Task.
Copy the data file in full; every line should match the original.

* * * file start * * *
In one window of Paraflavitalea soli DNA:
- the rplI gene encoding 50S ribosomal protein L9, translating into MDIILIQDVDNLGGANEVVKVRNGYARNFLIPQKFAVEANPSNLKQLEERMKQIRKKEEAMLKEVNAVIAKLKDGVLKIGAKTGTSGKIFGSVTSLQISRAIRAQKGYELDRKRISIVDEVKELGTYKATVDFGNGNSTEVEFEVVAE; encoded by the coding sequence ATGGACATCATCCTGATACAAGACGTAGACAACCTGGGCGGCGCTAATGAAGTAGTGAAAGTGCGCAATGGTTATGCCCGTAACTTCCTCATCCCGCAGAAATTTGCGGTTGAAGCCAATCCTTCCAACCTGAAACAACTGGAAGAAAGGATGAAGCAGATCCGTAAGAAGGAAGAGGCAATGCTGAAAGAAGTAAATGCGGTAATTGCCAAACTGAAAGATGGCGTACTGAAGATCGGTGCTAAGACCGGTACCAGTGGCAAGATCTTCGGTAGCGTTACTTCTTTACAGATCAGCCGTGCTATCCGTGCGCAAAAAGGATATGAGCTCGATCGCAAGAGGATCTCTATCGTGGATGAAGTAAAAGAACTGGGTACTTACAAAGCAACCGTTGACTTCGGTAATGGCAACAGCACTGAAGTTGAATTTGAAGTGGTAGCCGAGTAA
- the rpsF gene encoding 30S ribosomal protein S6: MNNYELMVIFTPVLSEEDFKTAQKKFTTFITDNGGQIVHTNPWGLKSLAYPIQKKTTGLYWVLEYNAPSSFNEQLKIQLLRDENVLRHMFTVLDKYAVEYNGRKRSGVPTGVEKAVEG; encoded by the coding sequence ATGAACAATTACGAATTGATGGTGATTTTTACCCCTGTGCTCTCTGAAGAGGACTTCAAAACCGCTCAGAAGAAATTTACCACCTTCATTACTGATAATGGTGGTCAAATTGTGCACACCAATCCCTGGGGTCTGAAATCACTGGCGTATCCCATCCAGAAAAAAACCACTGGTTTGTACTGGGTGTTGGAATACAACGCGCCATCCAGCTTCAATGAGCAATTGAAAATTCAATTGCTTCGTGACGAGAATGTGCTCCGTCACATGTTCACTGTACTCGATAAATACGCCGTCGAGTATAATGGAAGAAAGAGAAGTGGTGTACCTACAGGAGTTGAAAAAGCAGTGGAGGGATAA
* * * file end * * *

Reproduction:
In one window of Paraflavitalea soli DNA:
- the rplI gene encoding 50S ribosomal protein L9, translating into MDIILIQDVDNLGGANEVVKVRNGYARNFLIPQKFAVEANPSNLKQLEERMKQIRKKEEAMLKEVNAVIAKLKDGVLKIGAKTGTSGKIFGSVTSLQISRAIRAQKGYELDRKRISIVDEVKELGTYKATVDFGNGNSTEVEFEVVAE; encoded by the coding sequence ATGGACATCATCCTGATACAAGACGTAGACAACCTGGGCGGCGCTAATGAAGTAGTGAAAGTGCGCAATGGTTATGCCCGTAACTTCCTCATCCCGCAGAAATTTGCGGTTGAAGCCAATCCTTCCAACCTGAAACAACTGGAAGAAAGGATGAAGCAGATCCGTAAGAAGGAAGAGGCAATGCTGAAAGAAGTAAATGCGGTAATTGCCAAACTGAAAGATGGCGTACTGAAGATCGGTGCTAAGACCGGTACCAGTGGCAAGATCTTCGGTAGCGTTACTTCTTTACAGATCAGCCGTGCTATCCGTGCGCAAAAAGGATATGAGCTCGATCGCAAGAGGATCTCTATCGTGGATGAAGTAAAAGAACTGGGTACTTACAAAGCAACCGTTGACTTCGGTAATGGCAACAGCACTGAAGTTGAATTTGAAGTGGTAGCCGAGTAA
- the rpsF gene encoding 30S ribosomal protein S6: MNNYELMVIFTPVLSEEDFKTAQKKFTTFITDNGGQIVHTNPWGLKSLAYPIQKKTTGLYWVLEYNAPSSFNEQLKIQLLRDENVLRHMFTVLDKYAVEYNGRKRSGVPTGVEKAVEG; encoded by the coding sequence ATGAACAATTACGAATTGATGGTGATTTTTACCCCTGTGCTCTCTGAAGAGGACTTCAAAACCGCTCAGAAGAAATTTACCACCTTCATTACTGATAATGGTGGTCAAATTGTGCACACCAATCCCTGGGGTCTGAAATCACTGGCGTATCCCATCCAGAAAAAAACCACTGGTTTGTACTGGGTGTTGGAATACAACGCGCCATCCAGCTTCAATGAGCAATTGAAAATTCAATTGCTTCGTGACGAGAATGTGCTCCGTCACATGTTCACTGTACTCGATAAATACGCCGTCGAGTATAATGGAAGAAAGAGAAGTGGTGTACCTACAGGAGTTGAAAAAGCAGTGGAGGGATAA